I love a lot of the things in the Leonard novels. One aspect that I really love is that a lot of his novels are generally about little people with little dreams that seem magnificent to them. That’s what they want. They want these little things that are important to them because of where they are on the food chain, so to speak. So I jumped from reading that one to reading just everything. 52 Pickup (1974)… Every novel that he had written, really, but I remember 52 Pick-up in particular; how pleased I was with that; how surprised I was with that. That was one of those where a guy actually had money. Rich, industrious, but he was still a blue-collar guy. That was interesting to me because that was the people I knew. City Primeval (1980), which was also called High Noon in Detroit. To me, this was a guy whose uniqueness in dialogue seemed to be influenced by George Higgins, who is one of my favorite dialogue writers. I know this for a fact, actually, because I met Dutch’s son, Peter, recently and he mentioned that. I agree with that one hundred percent that George and his dad wrote fantastic dialogue. That was an influence on me, too, you know. Aside from just reading those books and enjoying them immensely, I come back to the other real reason the stuff hung me up was just the stuff I said before about little people with little dreams. I’ve always thought those were sometimes far more interesting to me than the guy that’s going to rob Fort Knox. I kind of like the idea of the guys that are gonna rob the beauty parlor. That’s what interests me.

Leonard never wrote “bad guy” protagonists as bad guys. They were just regular people who called their moms, paid their bills, and also robbed liquor stores.

It’s one of those things, and I may feel a little bit different than he does here, but it’s one of those things that you can’t look at them as bad guys because everybody’s the hero of their own story. What I think is interesting is that those bad guys are bad guys, because no matter what they do, they still step over the line that is socially acceptable. Eventually they become bad guys in the general sense, but what I thought he meant was they weren’t evil in the classic sort of mustache-twirling way. They had complex lives and, like you said, they called their moms and they had to worry about about what they were going to be having for lunch next week and so on and so on… So what I thought he did was he did people. And some of those people chose the wrong path, some chose the better path. But in the end, they were all just people.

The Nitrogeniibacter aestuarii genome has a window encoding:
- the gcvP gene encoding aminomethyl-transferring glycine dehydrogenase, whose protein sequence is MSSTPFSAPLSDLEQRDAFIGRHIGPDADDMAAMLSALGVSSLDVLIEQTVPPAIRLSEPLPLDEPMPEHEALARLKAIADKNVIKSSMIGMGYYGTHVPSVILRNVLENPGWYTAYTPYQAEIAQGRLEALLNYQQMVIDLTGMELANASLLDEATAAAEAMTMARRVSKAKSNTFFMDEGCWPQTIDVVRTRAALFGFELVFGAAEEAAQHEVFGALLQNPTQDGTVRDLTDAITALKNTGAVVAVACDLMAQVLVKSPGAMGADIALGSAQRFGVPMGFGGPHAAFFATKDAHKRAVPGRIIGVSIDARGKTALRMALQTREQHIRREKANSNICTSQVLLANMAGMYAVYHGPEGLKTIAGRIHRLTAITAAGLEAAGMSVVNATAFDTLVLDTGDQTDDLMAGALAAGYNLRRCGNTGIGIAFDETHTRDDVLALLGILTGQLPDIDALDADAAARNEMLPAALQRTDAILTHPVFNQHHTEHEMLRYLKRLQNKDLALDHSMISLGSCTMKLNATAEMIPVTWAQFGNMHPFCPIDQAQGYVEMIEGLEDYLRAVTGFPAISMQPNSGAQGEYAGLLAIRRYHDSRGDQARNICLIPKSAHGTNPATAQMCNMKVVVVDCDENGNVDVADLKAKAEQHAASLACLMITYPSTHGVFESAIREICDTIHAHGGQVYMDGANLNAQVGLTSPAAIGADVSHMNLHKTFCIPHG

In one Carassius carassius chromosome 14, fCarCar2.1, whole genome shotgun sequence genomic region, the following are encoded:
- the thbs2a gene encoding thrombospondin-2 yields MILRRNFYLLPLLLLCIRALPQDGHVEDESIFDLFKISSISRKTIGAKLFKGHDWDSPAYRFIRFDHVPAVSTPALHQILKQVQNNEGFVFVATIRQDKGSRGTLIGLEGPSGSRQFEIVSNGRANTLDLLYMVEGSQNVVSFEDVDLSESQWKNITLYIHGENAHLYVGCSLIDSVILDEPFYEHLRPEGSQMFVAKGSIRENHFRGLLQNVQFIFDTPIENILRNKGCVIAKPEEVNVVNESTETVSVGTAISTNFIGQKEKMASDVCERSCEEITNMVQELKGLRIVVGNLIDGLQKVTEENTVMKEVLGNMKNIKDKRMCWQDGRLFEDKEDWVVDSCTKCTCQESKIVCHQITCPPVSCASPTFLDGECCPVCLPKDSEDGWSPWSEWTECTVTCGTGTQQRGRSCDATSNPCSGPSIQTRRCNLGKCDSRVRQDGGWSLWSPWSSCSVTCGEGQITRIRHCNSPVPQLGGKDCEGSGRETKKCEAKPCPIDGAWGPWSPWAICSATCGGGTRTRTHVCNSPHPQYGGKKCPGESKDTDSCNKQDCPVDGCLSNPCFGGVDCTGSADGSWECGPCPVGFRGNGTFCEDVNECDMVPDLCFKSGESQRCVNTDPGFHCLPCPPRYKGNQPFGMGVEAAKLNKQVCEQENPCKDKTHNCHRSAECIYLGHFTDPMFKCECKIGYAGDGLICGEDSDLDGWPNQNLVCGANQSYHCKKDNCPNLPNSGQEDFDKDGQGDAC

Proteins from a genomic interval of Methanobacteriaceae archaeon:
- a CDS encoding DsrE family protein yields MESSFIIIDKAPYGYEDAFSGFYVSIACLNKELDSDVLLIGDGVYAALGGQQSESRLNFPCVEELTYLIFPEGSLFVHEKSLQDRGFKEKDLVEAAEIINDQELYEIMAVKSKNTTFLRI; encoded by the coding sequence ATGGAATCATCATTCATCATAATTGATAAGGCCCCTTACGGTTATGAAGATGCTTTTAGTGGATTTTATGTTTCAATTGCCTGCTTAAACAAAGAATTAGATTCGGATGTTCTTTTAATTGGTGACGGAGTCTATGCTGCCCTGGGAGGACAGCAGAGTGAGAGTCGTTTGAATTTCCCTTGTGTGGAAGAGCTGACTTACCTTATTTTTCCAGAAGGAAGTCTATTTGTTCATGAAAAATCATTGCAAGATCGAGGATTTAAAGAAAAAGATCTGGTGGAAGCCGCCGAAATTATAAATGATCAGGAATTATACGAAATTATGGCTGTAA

I thought that one of his unique abilities was his ability to show that a lot of these characters, like the character in Out of Sight (1996) that’s a thief, were people. Or like Rum Punch (1992), which became Jackie Brown (1997), which is a great film that I loved because it really is like an Elmore Leonard novel. It’s so much like that book. The idea was this simple thing: Jackie was trying to make a little money, but she chose a bad way to do it. But she wasn’t what you would call a giant mastermind, deadly criminal. She wasn’t a Hannibal Lecter or anything. She was just this one person that stepped over the line, and that made her a criminal, but she still had these very human aspects, like everybody does. And even with Ordell, here was a guy just living the American dream, only his American dream was a little different from what other people thought. And that made it even a little more frightening in its own way, but it made him interesting. It made him unique. But I never felt like I wanted to be those guys. It felt like I was on the outside looking in a little bit.